B. Control over Paraquat

Finally, in 11 states whose laws govern actions in this MDL, Plaintiffs must allege Defendants had “control” over the product at the time the damage occurred. (Doc. 351 at n.14). “The purpose of public nuisance law has been viewed as intended to give public authorities a legal remedy to terminate the conduct of a defendant that is violating a public right and injuring the public safety, health, or welfare.” 132 Am. Jur. Proof of Facts 3d 193. Thus, in order to seek abatement of a public nuisance, a defendant must have control over the instrumentality causing the nuisance condition. Id.

Defendants argue that Plaintiffs cannot sufficiently plead the element of control, as they allege their injuries resulted from Paraquat application that occurred after the product left Defendants' control. In response, Plaintiffs argue Defendants knew of the dangers of Paraquat, yet they failed to “tackle the problem.” They claim Defendants had a tangible role in carrying on the nuisance by continuing their daily business operations, knowing of the potential harm to Plaintiffs and the public, without taking any steps to “rectify paraquat's toxic redox component prior to dumping the hazardous product onto their unsuspecting consumers.” (Doc. 695 at p. 21). Plaintiffs cite In re National Prescription Opiate Litigation, in which the District Court for the Northern District of Ohio found the defendants had “control” over the nuisance in that their “conduct in carrying out their business activities [was] the instrumentality by which the nuisance was created and fueled.” In re Nat'l Prescription Opiate Litig., No. 1:17-MD-2804, 2019 WL 3737023, at *10 (N.D. Ohio June 13, 2019).

This Court is not convinced that a manufacturer's choice to carry out its daily business activities constitutes control over a product after it has been sold. As pointed out by Defendants, in State ex rel. Hunter v. Johnson & Johnson, 499 P.3d 719 (Okla. 2021), the Oklahoma Supreme Court reversed a $465 million judgment against Johnson & Johnson on a public nuisance theory of liability, finding there is no common law tort duty to monitor how a consumer uses a product after it is sold. Specifically, the court held that a manufacturer has no control over its product once it is in the hands of distributors and wholesalers, no control over how consumers use the product regardless of any warning or instructions, and no control over the laws and regulations governing the distribution of its products. Id. at 728-29. To hold otherwise, would mean “a manufacturer could be held perpetually liable for its products under a nuisance theory.” Id. at 726. Moreover, the Hunter court held, “[e]xtending public nuisance law to the manufacturing, marketing, and selling of products . . . would allow consumers to convert almost every products liability action into a [public] nuisance claim.” Id. at 729-30 (citation and quotation marks omitted). The court recognized the “clear national trend to limit public nuisance to land or property use, ” and to reject the application of public nuisance to products. Id. at 730.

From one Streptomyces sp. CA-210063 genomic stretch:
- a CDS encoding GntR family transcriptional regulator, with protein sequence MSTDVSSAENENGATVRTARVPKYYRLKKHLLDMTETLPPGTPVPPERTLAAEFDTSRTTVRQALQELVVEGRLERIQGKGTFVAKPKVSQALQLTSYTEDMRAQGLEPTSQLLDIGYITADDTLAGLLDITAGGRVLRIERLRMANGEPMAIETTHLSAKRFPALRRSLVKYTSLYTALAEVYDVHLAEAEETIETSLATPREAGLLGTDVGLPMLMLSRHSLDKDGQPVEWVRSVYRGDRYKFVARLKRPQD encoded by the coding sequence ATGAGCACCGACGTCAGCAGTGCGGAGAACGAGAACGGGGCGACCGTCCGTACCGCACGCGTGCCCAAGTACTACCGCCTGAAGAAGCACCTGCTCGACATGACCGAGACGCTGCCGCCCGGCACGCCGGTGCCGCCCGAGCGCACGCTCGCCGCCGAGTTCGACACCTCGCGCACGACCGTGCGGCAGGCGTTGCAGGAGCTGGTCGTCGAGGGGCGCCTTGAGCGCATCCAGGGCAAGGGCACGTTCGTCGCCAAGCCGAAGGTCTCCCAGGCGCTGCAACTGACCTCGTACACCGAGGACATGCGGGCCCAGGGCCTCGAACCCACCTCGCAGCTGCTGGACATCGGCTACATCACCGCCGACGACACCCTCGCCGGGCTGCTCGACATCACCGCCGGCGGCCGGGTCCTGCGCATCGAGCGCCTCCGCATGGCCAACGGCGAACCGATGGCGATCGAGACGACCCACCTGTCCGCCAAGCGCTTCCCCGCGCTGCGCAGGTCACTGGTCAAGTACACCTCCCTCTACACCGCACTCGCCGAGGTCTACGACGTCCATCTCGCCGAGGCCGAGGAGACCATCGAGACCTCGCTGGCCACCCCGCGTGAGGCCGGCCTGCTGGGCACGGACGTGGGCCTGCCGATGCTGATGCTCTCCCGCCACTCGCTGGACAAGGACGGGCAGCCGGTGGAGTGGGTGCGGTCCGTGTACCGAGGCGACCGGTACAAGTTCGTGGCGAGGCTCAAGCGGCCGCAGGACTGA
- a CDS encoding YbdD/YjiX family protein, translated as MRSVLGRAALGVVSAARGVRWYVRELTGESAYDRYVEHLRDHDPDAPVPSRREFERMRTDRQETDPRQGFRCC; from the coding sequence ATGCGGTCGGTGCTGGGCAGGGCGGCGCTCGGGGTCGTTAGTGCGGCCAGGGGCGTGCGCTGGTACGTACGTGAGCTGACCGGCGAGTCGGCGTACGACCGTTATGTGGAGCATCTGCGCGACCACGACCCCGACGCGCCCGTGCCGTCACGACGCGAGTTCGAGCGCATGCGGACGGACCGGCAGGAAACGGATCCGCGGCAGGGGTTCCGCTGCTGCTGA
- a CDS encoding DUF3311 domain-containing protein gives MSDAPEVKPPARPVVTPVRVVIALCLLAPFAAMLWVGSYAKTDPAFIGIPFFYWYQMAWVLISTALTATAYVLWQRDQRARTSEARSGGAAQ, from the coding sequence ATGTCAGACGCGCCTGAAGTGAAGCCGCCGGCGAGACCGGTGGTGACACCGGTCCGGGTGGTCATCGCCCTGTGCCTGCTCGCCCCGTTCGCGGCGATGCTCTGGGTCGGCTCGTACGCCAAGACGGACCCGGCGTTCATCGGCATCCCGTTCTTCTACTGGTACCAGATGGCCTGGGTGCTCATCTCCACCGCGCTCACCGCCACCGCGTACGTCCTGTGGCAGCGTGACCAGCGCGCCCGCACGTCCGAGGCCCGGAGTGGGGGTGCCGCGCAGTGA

This Court agrees with that trend. Paraquat is a legally sold product, and Defendants exerted no control over Paraquat at the time of its application. To allow Plaintiffs to bring a public nuisance claim simply because Defendants carried on their normal day-to-day business operations while Paraquat was allegedly causing Plaintiffs' injuries would expand the tort beyond its intended purpose.

For these reasons, Plaintiffs' public nuisance claims must fail. The public nuisance claims in the cases identified in Defendants' Appendix (Doc. 351-1 at pp. 32-36) are dismissed.

III. Warranty Claims

Defendants contend the Court also should dismiss the warranty and consumer protection claims brought by Plaintiffs who have invoked state laws that bar claims alleging physical injuries caused by a manufacturer's product. Specifically, Defendants seek dismissal of claims brought in states where:

• exclusive products liability laws subsume any actions based in warranty or consumer protection;
• the law limits warranty remedies to certain individuals or requires presuit notice to a defendant of an alleged breach; or
• consumer protection laws limit recovery to purchasers of goods for personal, family, or household use or preclude recovery for physical harm.

The Court addresses each argument in turn.